BY JARED GRABOW
PHOTOGRAPHY WILLIAM LORDS
It’s a beautiful sunny mid-70’s spring day in Brooklyn with a cool breeze. The late-twenties version of a Viggo Mortenson-doppelganger, Evan OHara strolls into the studio with a smile and a mysterious edge, looking like he just got off a Harley. But there’s no helmet in sight. After a firm handshake and a few minutes of pleasantries, we sink into a leather couch for a relaxed chat – the kind you have with your buddies over a beer. Evan reaches into his bag and pulls out the secret weapon, and the reason why we are all here- a newly-minted designer alligator leather jacket that would be loved from Tom Ford to Harrison Ford. “It’s wearable luxury. It makes a bold statement, but you could still wear it into the bodega” he says. Well, at starting prices around $10,000, maybe a bodega in SoHo.
If it would be up to Evan, you’d know about Vereda, an up and coming NY-based womenswear fashion company, but you would have never heard of him. “I don’t want it to be about me”, Evan sits back in the sofa to explain. “I want it to be about the work”. And that’s a good starting place to understand Vereda’s charm. Evan crafts his responses to questions much in the same way he probably runs most things in his life – insightful, yet terse, with an equally balanced focus on efficiency and quality. But unlike Evan’s friendly yet quiet style, his jackets and accessories do plenty of the talking.
While growing up in Florida, Evan caught the “Big-Apple” bug early in life and always knew he wanted to move up to NYC – but the “why” part would come later. “I knew I just had to move here – I had a calling”, Evan remembers. “I never really set out to do fashion”, Evan explains. “Fashion found me”. Evan first started out doing odd jobs and various gigs to get by, including working as a DJ in some NYC’s top nightclubs. Then Evan hit his first big break – landing a design job with the illustrious Vera Wang. “It was my first ‘real’ job. She’s super intense, but it’s also probably where I learned the most”. Evan began honing his craft, learning and mastering the basics of design. He started out working in the ready-to-wear and bridal segments, but soon Evan rubbed shoulders with some of the designers in the fur division, and a new passion was born. “I became obsessed”, Evan confesses. Evan’s strong attention to detail in his design work in fur was well-received, and it soon brought him respect and acclaim. This success opened the door to other opportunities. Next he started designing leather jackets and garments, even working with exotic leathers like alligator and crocodile. To Evan, the alligators were especially appealing, tying him back to his Central Florida roots. But it also turned out to be perfect timing. At the turn of 2010, exotic leathers like alligator and crocodile were starting to make a huge comeback. After a few down years during the last recession (’06-’08), some analysts estimate the market for exotic leather skins has grown over two to three times in just the last five years. The heavyweight names in fashion are quickly positioning to play catch up to meet the growing demand. Last year, luxury-brand LVMH invested over $2.5 million to buy an Australian crocodile farm to ensure they could maintain a steady supply. And if you want the crocodile leather version of the Hermes “Birken” bag, good luck. It will run you $50,000 – and a 5-year wait.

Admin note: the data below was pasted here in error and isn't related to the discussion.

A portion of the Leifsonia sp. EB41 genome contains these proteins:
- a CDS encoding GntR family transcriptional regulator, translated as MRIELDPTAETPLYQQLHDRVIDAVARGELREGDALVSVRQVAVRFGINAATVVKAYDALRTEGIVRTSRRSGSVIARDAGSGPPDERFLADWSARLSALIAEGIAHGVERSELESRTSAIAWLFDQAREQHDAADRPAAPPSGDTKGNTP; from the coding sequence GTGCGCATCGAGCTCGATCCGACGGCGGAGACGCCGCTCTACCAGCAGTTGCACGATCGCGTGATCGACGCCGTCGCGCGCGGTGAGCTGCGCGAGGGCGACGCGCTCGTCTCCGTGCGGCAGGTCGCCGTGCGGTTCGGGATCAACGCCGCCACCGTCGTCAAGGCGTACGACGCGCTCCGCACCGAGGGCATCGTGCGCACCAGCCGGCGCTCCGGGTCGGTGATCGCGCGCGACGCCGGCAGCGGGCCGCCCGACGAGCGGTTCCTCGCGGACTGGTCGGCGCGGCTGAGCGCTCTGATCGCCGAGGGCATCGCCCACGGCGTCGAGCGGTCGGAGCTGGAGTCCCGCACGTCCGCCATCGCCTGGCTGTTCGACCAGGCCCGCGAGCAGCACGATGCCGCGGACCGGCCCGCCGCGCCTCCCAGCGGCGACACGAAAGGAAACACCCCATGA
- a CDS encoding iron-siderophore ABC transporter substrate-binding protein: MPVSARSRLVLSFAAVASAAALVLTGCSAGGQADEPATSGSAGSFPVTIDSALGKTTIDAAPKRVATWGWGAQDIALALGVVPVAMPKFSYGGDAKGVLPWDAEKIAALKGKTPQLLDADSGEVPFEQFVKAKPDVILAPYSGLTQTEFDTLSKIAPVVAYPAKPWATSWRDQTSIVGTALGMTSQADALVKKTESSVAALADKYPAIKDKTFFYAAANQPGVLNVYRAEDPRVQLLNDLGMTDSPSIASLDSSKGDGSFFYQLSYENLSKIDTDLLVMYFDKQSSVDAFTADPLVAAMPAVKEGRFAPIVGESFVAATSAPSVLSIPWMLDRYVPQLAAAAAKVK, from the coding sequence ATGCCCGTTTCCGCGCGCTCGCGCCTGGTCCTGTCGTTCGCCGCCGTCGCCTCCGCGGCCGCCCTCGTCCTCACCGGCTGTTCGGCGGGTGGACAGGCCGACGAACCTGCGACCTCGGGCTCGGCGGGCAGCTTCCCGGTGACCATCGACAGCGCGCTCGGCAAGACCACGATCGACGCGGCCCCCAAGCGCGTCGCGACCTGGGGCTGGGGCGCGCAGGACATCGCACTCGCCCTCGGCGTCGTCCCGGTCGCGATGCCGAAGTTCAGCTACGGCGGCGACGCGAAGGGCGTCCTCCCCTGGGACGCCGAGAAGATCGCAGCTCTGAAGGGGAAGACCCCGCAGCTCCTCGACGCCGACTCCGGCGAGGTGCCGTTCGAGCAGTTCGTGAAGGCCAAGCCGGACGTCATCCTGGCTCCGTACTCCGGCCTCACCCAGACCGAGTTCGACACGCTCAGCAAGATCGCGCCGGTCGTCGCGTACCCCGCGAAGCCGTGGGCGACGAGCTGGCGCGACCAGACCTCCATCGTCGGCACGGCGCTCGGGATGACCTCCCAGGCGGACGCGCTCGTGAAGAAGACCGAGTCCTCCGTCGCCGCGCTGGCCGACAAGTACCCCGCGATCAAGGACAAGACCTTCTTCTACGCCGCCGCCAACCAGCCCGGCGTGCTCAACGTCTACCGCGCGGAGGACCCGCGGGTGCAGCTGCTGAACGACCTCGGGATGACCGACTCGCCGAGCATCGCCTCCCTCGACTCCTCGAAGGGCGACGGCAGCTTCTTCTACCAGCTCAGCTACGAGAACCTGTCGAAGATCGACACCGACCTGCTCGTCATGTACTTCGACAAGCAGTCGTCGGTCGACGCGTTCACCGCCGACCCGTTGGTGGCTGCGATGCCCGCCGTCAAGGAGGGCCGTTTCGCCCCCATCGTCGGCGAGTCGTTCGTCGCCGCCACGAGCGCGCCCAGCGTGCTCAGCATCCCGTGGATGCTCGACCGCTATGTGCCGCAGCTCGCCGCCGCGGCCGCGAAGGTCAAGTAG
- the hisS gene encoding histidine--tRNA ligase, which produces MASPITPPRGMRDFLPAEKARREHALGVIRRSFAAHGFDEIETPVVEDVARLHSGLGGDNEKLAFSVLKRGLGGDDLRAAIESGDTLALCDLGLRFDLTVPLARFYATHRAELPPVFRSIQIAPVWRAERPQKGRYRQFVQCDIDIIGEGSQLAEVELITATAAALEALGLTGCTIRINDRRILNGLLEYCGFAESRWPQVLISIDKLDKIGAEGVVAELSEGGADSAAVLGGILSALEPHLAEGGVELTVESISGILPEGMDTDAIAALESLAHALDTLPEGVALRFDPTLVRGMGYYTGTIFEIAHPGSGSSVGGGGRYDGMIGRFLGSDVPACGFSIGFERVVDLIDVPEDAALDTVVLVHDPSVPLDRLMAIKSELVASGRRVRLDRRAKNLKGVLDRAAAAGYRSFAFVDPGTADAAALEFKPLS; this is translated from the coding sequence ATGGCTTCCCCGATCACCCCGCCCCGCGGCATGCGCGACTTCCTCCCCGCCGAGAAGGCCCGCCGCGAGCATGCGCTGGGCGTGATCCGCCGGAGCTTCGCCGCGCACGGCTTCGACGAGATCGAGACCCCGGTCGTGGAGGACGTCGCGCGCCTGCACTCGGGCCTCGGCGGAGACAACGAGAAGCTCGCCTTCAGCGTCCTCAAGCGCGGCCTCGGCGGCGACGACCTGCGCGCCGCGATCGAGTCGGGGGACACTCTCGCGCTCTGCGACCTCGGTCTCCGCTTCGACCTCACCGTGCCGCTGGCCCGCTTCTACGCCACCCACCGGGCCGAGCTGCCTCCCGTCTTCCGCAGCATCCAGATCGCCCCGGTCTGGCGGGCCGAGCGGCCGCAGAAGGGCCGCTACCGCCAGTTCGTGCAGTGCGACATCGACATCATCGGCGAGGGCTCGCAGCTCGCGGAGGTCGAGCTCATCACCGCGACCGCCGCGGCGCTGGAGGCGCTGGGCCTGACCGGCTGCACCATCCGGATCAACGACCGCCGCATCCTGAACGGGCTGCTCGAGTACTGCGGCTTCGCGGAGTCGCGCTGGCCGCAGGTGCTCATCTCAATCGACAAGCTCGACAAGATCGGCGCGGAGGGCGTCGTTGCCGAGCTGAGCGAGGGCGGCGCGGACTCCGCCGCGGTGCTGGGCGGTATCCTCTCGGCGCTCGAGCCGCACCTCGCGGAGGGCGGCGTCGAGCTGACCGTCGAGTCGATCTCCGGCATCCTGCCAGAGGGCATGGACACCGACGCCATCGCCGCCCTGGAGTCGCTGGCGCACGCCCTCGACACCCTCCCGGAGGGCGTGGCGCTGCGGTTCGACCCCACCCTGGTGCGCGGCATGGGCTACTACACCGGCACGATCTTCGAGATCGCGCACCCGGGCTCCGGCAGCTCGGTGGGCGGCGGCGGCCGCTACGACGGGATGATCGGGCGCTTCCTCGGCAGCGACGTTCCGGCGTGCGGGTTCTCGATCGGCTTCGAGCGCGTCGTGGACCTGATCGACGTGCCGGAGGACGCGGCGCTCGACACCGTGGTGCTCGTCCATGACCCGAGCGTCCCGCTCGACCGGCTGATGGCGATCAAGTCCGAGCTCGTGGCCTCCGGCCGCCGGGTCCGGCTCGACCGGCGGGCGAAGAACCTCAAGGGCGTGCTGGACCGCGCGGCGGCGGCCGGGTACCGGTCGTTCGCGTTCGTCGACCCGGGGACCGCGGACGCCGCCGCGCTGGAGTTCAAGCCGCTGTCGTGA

Due to limited supply, the big luxury brands have long held a strong competitive advantage in the space, acting as a natural barrier-to-entry limiting would-be start-up designers from having a chance to break in. But don’t tell that to Evan. Just last year, passion and opportunity met, and Vereda was born. Named after the street he grew up in, Evan wanted to channel everything – his roots, passion, and expertise into the company. And unlike some of the other luxury brands that are racing just to get a product to the booming market, Vereda’s not in a hurry. The focus has always been on quality first. While working alongside various friends and partners in the past, Evan knew that to do it right, it had to be his. “I’m involved with every step of the process”, Evan says. “Not many designers can say they produce their own leather. I’m also doing a good portion of the tanning and skinning”. Many alligator leather manufacturers rely on farm-grown product. Evan prefers sourcing his own leather the old fashion way – he hunts the alligators in the wild. Building relationships with hunters spanning from Louisiana to Florida, Even frequently joins them on hunts. He then personally hand selects every skin, while taking extra care to make sure no part of the skin goes unused. The authenticity of sourcing the product sometimes comes with extra scars or marks in the leather, which brings credibility to the skins by demonstrating real life wear and tear that the animals had in the wild. “The alligator leather-making process really takes a while. And it’s an art”, Evan explains. “First, there is really only one month a year you can even hunt them. Then, I’m picky and only take the best. The leather production part – tanning, skinning – then takes another year”. This is just one of the reasons that if you’d like one of Evan’s products, it pays to be patient.
Perhaps the biggest reason a Vereda jacket commands a steep premium is you are buying something with Evan’s touch. He sums it up as only he can. “I’m stubborn”, He pauses. “I want to make beautiful things. I stick to my guns – and stick to what I know”.